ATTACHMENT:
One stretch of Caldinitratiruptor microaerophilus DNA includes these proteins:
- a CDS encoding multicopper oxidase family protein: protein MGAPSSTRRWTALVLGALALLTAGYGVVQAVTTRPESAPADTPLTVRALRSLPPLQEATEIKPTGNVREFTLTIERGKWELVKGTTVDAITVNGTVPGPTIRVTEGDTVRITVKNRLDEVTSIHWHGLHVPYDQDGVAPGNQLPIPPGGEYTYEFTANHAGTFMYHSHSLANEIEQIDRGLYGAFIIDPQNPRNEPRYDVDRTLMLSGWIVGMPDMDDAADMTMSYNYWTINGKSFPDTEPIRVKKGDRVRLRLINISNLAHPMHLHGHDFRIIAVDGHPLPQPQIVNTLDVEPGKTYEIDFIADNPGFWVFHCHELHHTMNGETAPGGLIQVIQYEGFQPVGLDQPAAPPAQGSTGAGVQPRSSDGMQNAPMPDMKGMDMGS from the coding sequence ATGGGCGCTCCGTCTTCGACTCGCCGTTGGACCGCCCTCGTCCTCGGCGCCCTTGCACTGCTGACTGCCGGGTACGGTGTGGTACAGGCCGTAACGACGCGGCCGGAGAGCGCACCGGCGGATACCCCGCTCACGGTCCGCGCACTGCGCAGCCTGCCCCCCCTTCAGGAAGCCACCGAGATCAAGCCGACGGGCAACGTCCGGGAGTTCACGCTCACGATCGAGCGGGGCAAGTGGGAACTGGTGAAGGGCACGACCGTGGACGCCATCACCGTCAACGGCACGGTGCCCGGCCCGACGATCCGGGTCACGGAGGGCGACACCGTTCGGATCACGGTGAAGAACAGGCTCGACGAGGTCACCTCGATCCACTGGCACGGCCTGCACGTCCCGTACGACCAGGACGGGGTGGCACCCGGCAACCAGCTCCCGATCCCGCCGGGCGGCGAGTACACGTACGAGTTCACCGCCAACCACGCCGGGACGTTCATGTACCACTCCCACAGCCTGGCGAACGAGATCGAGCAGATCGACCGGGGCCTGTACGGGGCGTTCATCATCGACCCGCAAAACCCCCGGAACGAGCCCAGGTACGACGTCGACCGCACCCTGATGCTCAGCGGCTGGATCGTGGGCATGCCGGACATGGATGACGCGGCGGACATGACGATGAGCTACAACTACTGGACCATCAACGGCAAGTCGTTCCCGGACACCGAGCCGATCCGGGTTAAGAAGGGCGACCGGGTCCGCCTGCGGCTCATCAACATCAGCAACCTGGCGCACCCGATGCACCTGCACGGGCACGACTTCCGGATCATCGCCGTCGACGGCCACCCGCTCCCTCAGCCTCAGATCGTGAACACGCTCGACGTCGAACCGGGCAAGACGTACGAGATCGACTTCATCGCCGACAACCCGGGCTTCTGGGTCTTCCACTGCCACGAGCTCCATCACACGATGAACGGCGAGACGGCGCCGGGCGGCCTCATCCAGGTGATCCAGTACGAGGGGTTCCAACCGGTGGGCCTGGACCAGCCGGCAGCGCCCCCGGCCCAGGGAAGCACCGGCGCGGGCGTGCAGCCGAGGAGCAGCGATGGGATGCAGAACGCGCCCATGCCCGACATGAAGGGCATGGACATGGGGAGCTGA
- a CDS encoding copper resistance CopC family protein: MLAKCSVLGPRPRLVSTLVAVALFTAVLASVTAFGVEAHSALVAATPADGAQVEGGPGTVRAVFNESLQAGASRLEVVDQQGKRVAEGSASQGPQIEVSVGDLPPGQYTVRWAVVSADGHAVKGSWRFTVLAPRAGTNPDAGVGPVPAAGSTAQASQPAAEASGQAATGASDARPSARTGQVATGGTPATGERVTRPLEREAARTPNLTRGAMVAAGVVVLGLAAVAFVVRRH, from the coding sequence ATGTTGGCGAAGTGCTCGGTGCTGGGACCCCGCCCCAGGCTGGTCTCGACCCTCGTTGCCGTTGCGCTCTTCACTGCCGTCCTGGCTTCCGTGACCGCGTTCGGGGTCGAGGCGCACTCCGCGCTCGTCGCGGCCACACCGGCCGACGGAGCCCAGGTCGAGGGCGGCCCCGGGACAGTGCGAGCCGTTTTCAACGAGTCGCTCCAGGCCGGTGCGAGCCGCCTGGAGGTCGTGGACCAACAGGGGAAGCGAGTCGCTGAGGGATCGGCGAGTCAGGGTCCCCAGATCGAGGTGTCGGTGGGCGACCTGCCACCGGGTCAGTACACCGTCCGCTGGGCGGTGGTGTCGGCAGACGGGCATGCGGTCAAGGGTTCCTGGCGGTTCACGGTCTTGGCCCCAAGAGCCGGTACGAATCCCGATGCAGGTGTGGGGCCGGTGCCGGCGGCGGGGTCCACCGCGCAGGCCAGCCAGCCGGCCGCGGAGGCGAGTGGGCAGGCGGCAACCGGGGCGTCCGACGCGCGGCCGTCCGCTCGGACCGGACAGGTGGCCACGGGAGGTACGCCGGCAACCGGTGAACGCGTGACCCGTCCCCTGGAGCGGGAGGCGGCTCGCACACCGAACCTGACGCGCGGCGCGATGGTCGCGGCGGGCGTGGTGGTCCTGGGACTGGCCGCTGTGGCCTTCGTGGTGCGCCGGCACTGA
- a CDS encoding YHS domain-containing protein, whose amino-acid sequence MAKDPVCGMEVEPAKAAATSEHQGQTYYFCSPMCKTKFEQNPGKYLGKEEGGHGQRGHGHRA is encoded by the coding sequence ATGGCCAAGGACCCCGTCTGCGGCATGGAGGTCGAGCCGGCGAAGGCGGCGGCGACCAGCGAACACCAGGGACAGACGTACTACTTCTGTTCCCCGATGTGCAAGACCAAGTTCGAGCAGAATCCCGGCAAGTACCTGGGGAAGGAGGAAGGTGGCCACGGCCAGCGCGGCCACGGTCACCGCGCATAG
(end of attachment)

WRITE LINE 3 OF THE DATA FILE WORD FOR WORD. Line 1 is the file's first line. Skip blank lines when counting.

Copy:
- a CDS encoding copper resistance CopC family protein: MLAKCSVLGPRPRLVSTLVAVALFTAVLASVTAFGVEAHSALVAATPADGAQVEGGPGTVRAVFNESLQAGASRLEVVDQQGKRVAEGSASQGPQIEVSVGDLPPGQYTVRWAVVSADGHAVKGSWRFTVLAPRAGTNPDAGVGPVPAAGSTAQASQPAAEASGQAATGASDARPSARTGQVATGGTPATGERVTRPLEREAARTPNLTRGAMVAAGVVVLGLAAVAFVVRRH, from the coding sequence ATGTTGGCGAAGTGCTCGGTGCTGGGACCCCGCCCCAGGCTGGTCTCGACCCTCGTTGCCGTTGCGCTCTTCACTGCCGTCCTGGCTTCCGTGACCGCGTTCGGGGTCGAGGCGCACTCCGCGCTCGTCGCGGCCACACCGGCCGACGGAGCCCAGGTCGAGGGCGGCCCCGGGACAGTGCGAGCCGTTTTCAACGAGTCGCTCCAGGCCGGTGCGAGCCGCCTGGAGGTCGTGGACCAACAGGGGAAGCGAGTCGCTGAGGGATCGGCGAGTCAGGGTCCCCAGATCGAGGTGTCGGTGGGCGACCTGCCACCGGGTCAGTACACCGTCCGCTGGGCGGTGGTGTCGGCAGACGGGCATGCGGTCAAGGGTTCCTGGCGGTTCACGGTCTTGGCCCCAAGAGCCGGTACGAATCCCGATGCAGGTGTGGGGCCGGTGCCGGCGGCGGGGTCCACCGCGCAGGCCAGCCAGCCGGCCGCGGAGGCGAGTGGGCAGGCGGCAACCGGGGCGTCCGACGCGCGGCCGTCCGCTCGGACCGGACAGGTGGCCACGGGAGGTACGCCGGCAACCGGTGAACGCGTGACCCGTCCCCTGGAGCGGGAGGCGGCTCGCACACCGAACCTGACGCGCGGCGCGATGGTCGCGGCGGGCGTGGTGGTCCTGGGACTGGCCGCTGTGGCCTTCGTGGTGCGCCGGCACTGA